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'Love Bug' Computer Virus Spreading at Rapid Rate Around the WorldAired May 4, 2000 - 1:01 p.m. ET
THIS IS A RUSH TRANSCRIPT. THIS COPY MAY NOT BE IN ITS FINAL FORM AND MAY BE UPDATED.
LOU WATERS, CNN ANCHOR: From Hong Kong to Capitol Hill, three little words are putting computer users in a hateful mood today. The words are "I love you," and if you see them on the title line of an e- mail today, don't assume you've got a secret admirer.
CNN's Ann Kellan joins us now with what, we're already for some reason, well, it had to happen, we're calling it the "Love Bug."
What's going on?
ANN KELLAN, CNN CORRESPONDENT: The "Love Bug," yes, don't take it seriously, you're absolutely right about that. It is a virus and it is spreading at a rapid rate around the world. It started in Asia early this morning as people were getting up and getting those "I love you" e-mail messages.
Now how the virus spreads, and I got a few of them today, so you might want to take a look at my e-mail. You read the message usually from someone familiar to you and it says "I love you." So you want to open it, right? And that won't set anything loose, if you do open it, so maybe we can try to open it.
But if you open the attachment, that will set off the virus. It will go into your e-mail address book and send that "I love you" virus to everyone on your list, and that could be a lot of people.
Now we've had some reports that this virus has disrupted files in people's hard drives from word documents, graphics, and we have not received a lot of those reports yet. Right now, it is more of a nuisance. It's basically stopped the mail at dozens of companies, government agencies, even the White House shut down its computers for a couple of hours today as technical support staff stop e-mail deliveries while they develop a code to block that e-mail from coming in.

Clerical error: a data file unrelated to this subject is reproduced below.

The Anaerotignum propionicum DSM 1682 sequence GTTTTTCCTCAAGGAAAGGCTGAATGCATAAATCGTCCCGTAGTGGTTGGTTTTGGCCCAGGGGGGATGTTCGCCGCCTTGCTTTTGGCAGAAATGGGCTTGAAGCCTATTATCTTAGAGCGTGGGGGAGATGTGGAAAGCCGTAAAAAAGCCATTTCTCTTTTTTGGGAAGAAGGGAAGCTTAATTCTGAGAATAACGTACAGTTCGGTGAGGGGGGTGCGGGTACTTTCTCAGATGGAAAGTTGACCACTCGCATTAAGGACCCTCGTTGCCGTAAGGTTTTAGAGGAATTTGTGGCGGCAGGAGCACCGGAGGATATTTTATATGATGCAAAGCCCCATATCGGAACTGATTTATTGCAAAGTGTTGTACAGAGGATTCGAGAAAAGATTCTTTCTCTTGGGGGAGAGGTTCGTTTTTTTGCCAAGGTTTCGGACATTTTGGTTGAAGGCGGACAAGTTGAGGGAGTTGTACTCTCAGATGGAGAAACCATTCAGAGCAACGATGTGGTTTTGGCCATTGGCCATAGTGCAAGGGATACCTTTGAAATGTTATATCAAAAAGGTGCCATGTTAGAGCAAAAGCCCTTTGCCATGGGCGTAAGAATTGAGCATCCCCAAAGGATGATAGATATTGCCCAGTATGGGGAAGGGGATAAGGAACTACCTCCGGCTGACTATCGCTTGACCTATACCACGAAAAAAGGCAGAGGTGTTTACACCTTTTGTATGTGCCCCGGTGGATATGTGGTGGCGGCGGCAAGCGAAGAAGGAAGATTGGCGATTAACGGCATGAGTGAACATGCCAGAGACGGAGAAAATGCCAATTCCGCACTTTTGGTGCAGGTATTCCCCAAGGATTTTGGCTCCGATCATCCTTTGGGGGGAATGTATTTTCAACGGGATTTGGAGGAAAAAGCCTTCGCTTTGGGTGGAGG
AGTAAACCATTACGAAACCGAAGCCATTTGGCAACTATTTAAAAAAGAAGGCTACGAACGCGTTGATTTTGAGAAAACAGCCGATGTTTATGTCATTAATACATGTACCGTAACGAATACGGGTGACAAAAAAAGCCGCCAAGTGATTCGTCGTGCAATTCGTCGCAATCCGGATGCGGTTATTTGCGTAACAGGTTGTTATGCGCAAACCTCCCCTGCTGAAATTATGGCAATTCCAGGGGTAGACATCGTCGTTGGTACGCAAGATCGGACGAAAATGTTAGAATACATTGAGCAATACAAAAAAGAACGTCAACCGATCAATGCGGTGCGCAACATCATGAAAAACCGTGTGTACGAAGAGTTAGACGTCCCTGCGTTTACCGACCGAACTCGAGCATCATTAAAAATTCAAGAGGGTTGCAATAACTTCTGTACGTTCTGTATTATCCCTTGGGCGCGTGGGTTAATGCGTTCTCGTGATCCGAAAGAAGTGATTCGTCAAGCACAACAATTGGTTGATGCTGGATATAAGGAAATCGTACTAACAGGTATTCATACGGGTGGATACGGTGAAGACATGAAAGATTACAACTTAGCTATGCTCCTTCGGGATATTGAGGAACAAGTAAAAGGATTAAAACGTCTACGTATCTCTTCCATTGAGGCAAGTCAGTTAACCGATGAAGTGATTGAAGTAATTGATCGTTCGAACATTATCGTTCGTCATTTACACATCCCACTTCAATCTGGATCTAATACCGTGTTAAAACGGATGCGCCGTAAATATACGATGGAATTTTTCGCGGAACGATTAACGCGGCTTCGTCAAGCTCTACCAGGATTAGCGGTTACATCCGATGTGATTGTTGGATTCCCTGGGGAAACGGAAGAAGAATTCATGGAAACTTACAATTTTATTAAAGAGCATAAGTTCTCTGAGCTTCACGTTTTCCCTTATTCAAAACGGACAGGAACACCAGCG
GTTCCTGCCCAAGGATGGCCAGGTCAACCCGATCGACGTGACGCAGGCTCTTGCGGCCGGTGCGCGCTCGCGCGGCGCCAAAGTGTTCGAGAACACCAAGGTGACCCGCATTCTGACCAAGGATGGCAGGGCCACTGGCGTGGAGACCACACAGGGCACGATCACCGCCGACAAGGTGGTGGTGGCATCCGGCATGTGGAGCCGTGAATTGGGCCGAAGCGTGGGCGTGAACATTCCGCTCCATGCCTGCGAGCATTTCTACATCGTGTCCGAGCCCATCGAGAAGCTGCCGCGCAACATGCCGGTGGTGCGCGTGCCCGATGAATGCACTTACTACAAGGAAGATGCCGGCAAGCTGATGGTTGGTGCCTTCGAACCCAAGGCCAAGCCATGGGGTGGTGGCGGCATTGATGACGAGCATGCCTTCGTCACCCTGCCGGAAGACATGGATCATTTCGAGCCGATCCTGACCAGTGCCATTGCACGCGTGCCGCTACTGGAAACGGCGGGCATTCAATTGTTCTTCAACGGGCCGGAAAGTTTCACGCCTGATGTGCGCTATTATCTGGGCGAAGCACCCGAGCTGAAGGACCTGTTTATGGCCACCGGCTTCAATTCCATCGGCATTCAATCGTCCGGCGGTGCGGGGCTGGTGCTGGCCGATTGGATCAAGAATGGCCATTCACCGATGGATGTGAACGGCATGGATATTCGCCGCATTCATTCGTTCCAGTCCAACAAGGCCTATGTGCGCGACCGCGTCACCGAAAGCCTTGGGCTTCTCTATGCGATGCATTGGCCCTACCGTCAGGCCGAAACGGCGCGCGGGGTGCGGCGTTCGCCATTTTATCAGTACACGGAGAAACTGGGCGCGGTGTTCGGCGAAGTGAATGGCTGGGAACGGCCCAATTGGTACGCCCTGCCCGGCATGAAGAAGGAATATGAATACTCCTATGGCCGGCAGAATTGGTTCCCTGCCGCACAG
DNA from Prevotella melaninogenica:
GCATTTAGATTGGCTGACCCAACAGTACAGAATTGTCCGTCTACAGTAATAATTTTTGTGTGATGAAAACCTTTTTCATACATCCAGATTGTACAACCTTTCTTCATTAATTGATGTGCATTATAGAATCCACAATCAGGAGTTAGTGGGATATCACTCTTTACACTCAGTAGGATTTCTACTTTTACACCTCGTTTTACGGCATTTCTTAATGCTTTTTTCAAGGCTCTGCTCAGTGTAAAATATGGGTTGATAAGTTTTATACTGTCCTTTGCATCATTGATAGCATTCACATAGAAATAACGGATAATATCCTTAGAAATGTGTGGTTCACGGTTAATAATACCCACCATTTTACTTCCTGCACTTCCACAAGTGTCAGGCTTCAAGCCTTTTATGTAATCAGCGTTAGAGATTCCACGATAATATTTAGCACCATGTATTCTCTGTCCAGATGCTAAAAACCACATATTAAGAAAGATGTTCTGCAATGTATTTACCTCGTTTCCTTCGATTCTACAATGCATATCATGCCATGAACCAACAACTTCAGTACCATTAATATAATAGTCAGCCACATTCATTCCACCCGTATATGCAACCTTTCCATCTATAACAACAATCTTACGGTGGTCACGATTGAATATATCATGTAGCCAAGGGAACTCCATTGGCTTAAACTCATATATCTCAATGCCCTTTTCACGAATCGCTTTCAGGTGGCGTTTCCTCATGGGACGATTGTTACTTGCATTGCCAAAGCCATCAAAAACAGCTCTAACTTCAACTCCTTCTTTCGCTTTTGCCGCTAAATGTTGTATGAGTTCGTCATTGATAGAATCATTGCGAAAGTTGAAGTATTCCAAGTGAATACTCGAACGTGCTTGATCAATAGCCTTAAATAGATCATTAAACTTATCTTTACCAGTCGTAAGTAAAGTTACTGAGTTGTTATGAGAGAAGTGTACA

WATERS: So it can be fixed. We got a message earlier today from our technical support team saying don't open this up, we're working on it. so...
KELLAN: Once you get the e-mail, the fix is: don't open it. Just delete the e-mail immediately, just don't open it. But Network Associates and other companies are working on ways to block the e-mail from getting into a lot of computers and we will let you know where you can get that once they have that up and running.
WATERS: That's a tough one to resist opening up, an "I love you" note.
KELLAN: "I love you," I know.
WATERS: It gets into someone's address book and sends it to -- is that why -- somebody you know that's sending you...
KELLAN: Everybody on your e-mail list, send it to you, right. That's why it will look familiar, but don't open it, delete it.
WATERS: All right, you've been warned. Ann Kellan, thanks.
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